4. I enjoyed the information in your post. As you mentioned counterbalancing is a great way to minimize fatigue, boredom and practice effects. In the place of randomly assigning the participants to conditions, it would help to randomly assign the participants to different orders of conditions. Some type of random assigning must be present during an experiment. For example, one group can do the more exciting condition of the experiment first while the other group does the boring condition first. Then the participants can swap conditions. This will help because the difference in the dependent variable between the two conditions cannot have been caused because of the order of the conditions (Open Textbooks, 2015). I think when using the elderly, the researcher must be careful seeking elderly people who cannot withstand the different conditions. Some can endure longer than others. Someone who has practiced and studied the experiment long enough can affect the results if they figure out the experiment.
5. Thank you for sharing you insight to the DQ! I agree that the experimenter must add to the treatment condition some enthusiastic events to make the subjects enjoy the experiment. i would like to add that changes can occur when the subjects are in more than one condition; fatigue effects cause performance to decline as the experiment continues and the subject becomes tired, make mistakes, become bored and irritated by the experiment (Myers & Hansen, 2012), but then the factors may lead to improvement as the experiment proceeds of which is when practice effects take place and the subject is familiar with the experiment and does better with the experiment. Within the experiment both positive and negative responses are called progressive error (Myers & Hansen, 2012), when the experiment progresses the results are biased, hence the subjects’ responses are not caused by independent variables but by order effects produced by going through more than one treatment condition making for effects order such as effects of practice. I also believe that to minimize the problem of fatigue, boredom, or practice effects in a within-subjects designs is through varying an extraneous variable order, in this the experimenter can create a confounding counterbalancing (constantly letting the subjects experience a new treatment/condition without recognition), thus making for the subject to rate a new experiment higher than an old experiment, hence treatment condition would change because of the subject’s satisfaction responses (Myers & Hansen, 2012).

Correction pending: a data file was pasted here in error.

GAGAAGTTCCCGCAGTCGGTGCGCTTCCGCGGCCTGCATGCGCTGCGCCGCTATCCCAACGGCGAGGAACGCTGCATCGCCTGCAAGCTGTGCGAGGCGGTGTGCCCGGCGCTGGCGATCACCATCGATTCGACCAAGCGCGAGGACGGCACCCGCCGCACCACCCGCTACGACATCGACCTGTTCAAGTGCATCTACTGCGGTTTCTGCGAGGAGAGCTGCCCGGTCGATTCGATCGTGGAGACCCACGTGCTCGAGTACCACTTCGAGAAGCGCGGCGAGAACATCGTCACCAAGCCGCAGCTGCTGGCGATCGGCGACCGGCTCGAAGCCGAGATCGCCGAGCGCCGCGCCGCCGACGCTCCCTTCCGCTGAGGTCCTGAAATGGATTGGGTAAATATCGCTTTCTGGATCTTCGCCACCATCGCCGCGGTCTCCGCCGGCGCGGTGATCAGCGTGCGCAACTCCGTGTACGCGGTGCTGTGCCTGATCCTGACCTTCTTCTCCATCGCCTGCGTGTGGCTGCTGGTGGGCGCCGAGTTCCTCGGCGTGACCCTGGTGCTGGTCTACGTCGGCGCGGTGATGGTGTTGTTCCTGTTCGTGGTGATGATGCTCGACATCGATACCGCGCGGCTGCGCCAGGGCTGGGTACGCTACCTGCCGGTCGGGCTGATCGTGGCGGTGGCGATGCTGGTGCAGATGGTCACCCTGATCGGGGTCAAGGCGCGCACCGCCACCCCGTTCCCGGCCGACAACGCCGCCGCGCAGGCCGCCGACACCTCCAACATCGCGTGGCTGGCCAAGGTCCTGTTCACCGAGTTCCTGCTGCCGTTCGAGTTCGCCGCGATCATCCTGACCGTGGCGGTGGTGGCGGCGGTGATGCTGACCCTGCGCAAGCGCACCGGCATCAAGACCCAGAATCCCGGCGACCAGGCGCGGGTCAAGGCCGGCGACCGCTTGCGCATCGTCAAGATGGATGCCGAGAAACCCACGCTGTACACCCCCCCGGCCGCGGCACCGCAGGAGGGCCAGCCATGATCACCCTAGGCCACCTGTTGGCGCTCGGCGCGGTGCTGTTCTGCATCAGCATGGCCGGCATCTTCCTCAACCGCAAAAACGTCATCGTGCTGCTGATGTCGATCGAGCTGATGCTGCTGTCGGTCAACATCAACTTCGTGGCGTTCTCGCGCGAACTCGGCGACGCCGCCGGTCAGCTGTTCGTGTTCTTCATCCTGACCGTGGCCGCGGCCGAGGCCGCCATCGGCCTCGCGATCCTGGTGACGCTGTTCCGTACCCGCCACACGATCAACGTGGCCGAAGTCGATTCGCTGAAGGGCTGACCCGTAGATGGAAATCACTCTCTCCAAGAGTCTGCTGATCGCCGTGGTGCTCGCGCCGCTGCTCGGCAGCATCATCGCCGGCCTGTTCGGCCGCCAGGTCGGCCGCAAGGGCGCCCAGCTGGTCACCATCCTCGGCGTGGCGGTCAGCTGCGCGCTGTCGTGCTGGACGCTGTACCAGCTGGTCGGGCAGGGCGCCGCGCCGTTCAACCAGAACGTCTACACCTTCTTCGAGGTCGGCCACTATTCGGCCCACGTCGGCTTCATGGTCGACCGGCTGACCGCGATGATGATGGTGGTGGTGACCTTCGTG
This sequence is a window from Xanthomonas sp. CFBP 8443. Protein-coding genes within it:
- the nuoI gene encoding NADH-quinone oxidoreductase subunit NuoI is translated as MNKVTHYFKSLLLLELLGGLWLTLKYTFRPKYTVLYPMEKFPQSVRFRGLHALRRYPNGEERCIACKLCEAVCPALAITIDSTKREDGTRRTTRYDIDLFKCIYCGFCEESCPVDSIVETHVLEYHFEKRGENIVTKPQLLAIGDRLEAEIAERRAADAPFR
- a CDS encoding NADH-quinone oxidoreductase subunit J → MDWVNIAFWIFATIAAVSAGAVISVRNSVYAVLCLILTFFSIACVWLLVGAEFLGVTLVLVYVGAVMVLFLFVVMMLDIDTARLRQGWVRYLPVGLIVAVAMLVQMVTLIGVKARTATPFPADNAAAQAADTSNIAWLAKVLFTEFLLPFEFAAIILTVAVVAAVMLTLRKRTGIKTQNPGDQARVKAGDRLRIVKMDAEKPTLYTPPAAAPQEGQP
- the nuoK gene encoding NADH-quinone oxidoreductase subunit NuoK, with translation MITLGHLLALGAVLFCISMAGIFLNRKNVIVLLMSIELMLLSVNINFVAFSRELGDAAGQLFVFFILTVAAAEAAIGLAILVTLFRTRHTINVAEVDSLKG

6. A within-subjects design can create many factors that will impact the results of the experiment. Fatigue effects are exactly as they sound, the subjects become tired (Myers & Hansen, 2012). Practice effects are created by the subjects becoming comfortable with the factors of the experiment and their results become more practiced and more accurate (Myers & Hansen, 2012). Boredom can cause the exact same response in subjects. To prevent this from happening we introduce counterbalances. Counterbalances distribute errors across the varying conditions of an experiment. This allows us to ensure that the order effects that may alter the results on one condition will be offset by the order effects impacting other conditions.